It’s not an easy thing to forgive, especially if you’ve been deeply wronged. Yet if you harbor unforgiveness toward one who has confessed and sought your forgiveness, you’re making matters worse for all parties, including yourself. You’re cutting yourself off from the experience of divine forgiveness in your own life. Remember what Jesus said in Matthew 6:14-14:

For if you forgive others their trespasses, your heavenly Father will also forgive you; but if you do not forgive others, neither will your Father forgive your trespasses.

Given this clear statement of Jesus, and the fact that he taught us to pray “Forgive us our debts, as we also have forgiven our debtors” (Matt 6:12), it astounds me how many Christians are mired in unforgiveness. Yes, they’ve been truly and sometimes deeply hurt by others. Therefore it’s understandable that they feel defensive and are reticent to forgive. Yet, contrary to the teaching of Christ, they build up giant walls of unforgiveness in order to protect themselves, and are unwilling to dismantle these walls. The results are dismal both for Christian community and for the souls of those who withhold forgiveness. (The utterly astounding thing to me is that sometimes the unforgiving Christians are filled with self-righteousness and consider themselves to be morally-superior to the person who wronged them and yet confessed and sought forgiveness.)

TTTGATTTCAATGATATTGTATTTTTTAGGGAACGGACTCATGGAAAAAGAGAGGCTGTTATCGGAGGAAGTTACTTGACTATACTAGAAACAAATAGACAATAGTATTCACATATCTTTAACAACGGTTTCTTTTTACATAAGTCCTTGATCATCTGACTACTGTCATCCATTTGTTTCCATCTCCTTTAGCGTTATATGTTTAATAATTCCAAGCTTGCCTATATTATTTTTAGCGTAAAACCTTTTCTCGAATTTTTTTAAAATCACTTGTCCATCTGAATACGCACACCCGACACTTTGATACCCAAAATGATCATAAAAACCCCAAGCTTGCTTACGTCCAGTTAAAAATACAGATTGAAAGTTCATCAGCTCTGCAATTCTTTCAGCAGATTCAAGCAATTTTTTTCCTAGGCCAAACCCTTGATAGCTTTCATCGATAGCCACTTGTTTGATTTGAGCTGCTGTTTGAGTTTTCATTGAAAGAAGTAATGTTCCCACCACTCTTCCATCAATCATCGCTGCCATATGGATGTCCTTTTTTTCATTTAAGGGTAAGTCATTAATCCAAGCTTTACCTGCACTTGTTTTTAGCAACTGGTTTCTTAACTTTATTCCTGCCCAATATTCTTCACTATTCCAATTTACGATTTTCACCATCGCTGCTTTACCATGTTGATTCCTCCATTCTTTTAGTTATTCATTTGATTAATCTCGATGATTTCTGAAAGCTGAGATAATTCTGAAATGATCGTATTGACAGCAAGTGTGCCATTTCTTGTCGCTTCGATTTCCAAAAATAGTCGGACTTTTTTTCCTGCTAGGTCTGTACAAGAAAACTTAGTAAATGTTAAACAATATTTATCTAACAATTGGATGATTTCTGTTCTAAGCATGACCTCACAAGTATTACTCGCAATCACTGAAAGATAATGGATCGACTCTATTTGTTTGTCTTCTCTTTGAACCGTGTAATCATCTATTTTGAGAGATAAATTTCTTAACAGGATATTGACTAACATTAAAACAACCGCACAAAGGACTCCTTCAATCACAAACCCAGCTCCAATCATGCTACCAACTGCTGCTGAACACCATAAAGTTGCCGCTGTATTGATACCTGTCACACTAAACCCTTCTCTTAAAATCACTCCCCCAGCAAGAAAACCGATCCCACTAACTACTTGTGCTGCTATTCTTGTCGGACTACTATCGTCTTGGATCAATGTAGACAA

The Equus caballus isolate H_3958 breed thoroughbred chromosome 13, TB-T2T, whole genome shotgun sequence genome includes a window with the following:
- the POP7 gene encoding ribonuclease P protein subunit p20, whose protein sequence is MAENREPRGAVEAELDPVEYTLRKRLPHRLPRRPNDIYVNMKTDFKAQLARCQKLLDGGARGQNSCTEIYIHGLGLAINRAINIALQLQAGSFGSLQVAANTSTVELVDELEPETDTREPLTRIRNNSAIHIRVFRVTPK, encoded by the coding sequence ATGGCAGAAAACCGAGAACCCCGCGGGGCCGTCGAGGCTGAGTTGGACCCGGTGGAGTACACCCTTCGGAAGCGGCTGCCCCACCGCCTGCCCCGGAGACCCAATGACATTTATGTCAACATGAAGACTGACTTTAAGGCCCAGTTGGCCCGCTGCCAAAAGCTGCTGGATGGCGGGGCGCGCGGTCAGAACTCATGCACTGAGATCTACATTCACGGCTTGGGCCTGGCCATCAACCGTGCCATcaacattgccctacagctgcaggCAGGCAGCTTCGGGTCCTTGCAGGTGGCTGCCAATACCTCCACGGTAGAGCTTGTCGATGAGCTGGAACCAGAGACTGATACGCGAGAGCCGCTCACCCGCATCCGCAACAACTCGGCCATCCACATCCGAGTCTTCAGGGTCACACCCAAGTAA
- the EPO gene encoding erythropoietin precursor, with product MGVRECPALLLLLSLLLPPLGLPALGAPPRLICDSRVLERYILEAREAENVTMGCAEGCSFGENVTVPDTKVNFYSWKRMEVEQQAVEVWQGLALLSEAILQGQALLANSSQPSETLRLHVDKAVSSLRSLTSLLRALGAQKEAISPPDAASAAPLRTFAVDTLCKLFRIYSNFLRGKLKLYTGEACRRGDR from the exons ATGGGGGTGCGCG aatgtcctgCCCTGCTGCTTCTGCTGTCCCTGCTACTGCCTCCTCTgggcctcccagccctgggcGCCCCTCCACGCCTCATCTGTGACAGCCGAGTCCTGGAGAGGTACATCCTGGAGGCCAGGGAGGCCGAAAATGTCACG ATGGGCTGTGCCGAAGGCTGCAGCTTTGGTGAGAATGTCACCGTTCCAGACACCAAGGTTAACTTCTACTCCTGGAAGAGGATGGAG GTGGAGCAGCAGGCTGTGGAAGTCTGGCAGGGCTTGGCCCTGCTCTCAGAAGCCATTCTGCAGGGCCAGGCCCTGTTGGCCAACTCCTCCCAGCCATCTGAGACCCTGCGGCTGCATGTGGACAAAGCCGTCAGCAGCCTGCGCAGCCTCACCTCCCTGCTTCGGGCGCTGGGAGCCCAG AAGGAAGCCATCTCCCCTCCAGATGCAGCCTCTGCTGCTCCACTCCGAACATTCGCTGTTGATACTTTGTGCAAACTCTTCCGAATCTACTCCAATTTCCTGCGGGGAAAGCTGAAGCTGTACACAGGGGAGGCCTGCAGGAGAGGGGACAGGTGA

Some time ago I watched unforgiveness destroy a family in my church. The husband began the offense by being sexually unfaithful to his wife. When his offense became known, both husband and wife went through a period of attempted reconciliation. The husband confessed and asked to be forgiven. His wife said she would accept him back and forgive her. But over the next couple of years, though the husband made every effort to reconcile with hiw wife, she simply refused to forgive him. I don’t think she ever made much of an effort to do so. She would never let her husband forget his offense, bringing it up again and again. Of course I’m in no way condoning adultery, you understand. But, I believe that, in the end, it wasn’t adultery that finally broke apart this marriage. It was the wife’s unwillingness to forgive her husband.

Conversely, I have seen a number of instances where a spouse has been willing to forgive even the sin of adultery. A few years ago a couple in my church went through a horrific experience. The husband had an affair that just about killed this marriage. But he was finally willing to admit his sin and seek reconciliation. His wife, though very reticent at first, ultimately forgave her husband, truly and fully. The fact that they are married today – with a wonderfully strong and healthy marriage, I might add – testifies to the power of forgiveness.

Forgiveness is much trickier in a case where someone fails to confess to wrongdoing. At some point I’ll probably do some blogging on this particular issue, since I think it’s essential for the wronged party to let go of the hurt even in such a case. But if the person who wronged you admits the fault and seeks forgiveness, Jesus is clear about what your response must me: You must forgive. It may not be easy. And it may take a long time for the process of forgiveness to be complete. But, even as God has been lavish with mercy in forgiving you, so you are to be to the one who has sinned against you. 

More from Beliefnet and our partners
Close Ad